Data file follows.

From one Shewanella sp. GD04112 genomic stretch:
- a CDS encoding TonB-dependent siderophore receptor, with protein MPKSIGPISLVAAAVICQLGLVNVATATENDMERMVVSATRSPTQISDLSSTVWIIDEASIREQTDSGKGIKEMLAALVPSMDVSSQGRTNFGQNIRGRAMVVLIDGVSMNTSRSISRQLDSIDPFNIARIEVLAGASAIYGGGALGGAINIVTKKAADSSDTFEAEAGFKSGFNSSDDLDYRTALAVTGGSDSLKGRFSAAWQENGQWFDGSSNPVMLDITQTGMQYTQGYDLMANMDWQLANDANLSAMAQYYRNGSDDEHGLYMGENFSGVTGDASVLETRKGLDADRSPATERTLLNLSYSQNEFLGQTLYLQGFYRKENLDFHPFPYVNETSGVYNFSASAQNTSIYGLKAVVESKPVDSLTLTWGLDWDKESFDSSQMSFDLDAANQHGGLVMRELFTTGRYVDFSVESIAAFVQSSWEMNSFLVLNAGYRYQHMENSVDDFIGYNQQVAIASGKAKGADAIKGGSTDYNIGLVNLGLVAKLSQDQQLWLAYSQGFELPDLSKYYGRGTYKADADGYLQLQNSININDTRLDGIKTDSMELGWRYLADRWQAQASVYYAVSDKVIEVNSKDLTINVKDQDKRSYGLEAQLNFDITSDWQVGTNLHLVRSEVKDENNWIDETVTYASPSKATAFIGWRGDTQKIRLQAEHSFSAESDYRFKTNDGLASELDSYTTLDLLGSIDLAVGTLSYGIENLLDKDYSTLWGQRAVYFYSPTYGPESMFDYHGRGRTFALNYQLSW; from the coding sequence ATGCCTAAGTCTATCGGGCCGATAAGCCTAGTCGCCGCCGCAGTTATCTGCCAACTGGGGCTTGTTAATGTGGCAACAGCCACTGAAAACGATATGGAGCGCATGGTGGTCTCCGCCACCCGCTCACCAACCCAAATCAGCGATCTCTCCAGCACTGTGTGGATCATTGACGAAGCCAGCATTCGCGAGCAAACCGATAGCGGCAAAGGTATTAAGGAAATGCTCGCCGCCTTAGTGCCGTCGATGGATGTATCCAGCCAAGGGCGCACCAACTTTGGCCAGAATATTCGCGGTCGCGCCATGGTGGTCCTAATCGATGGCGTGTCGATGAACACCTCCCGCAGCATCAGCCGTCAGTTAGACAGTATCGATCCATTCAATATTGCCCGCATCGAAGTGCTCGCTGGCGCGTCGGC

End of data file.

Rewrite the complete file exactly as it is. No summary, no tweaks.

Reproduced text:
From one Shewanella sp. GD04112 genomic stretch:
- a CDS encoding TonB-dependent siderophore receptor, with protein MPKSIGPISLVAAAVICQLGLVNVATATENDMERMVVSATRSPTQISDLSSTVWIIDEASIREQTDSGKGIKEMLAALVPSMDVSSQGRTNFGQNIRGRAMVVLIDGVSMNTSRSISRQLDSIDPFNIARIEVLAGASAIYGGGALGGAINIVTKKAADSSDTFEAEAGFKSGFNSSDDLDYRTALAVTGGSDSLKGRFSAAWQENGQWFDGSSNPVMLDITQTGMQYTQGYDLMANMDWQLANDANLSAMAQYYRNGSDDEHGLYMGENFSGVTGDASVLETRKGLDADRSPATERTLLNLSYSQNEFLGQTLYLQGFYRKENLDFHPFPYVNETSGVYNFSASAQNTSIYGLKAVVESKPVDSLTLTWGLDWDKESFDSSQMSFDLDAANQHGGLVMRELFTTGRYVDFSVESIAAFVQSSWEMNSFLVLNAGYRYQHMENSVDDFIGYNQQVAIASGKAKGADAIKGGSTDYNIGLVNLGLVAKLSQDQQLWLAYSQGFELPDLSKYYGRGTYKADADGYLQLQNSININDTRLDGIKTDSMELGWRYLADRWQAQASVYYAVSDKVIEVNSKDLTINVKDQDKRSYGLEAQLNFDITSDWQVGTNLHLVRSEVKDENNWIDETVTYASPSKATAFIGWRGDTQKIRLQAEHSFSAESDYRFKTNDGLASELDSYTTLDLLGSIDLAVGTLSYGIENLLDKDYSTLWGQRAVYFYSPTYGPESMFDYHGRGRTFALNYQLSW; from the coding sequence ATGCCTAAGTCTATCGGGCCGATAAGCCTAGTCGCCGCCGCAGTTATCTGCCAACTGGGGCTTGTTAATGTGGCAACAGCCACTGAAAACGATATGGAGCGCATGGTGGTCTCCGCCACCCGCTCACCAACCCAAATCAGCGATCTCTCCAGCACTGTGTGGATCATTGACGAAGCCAGCATTCGCGAGCAAACCGATAGCGGCAAAGGTATTAAGGAAATGCTCGCCGCCTTAGTGCCGTCGATGGATGTATCCAGCCAAGGGCGCACCAACTTTGGCCAGAATATTCGCGGTCGCGCCATGGTGGTCCTAATCGATGGCGTGTCGATGAACACCTCCCGCAGCATCAGCCGTCAGTTAGACAGTATCGATCCATTCAATATTGCCCGCATCGAAGTGCTCGCTGGCGCGTCGGC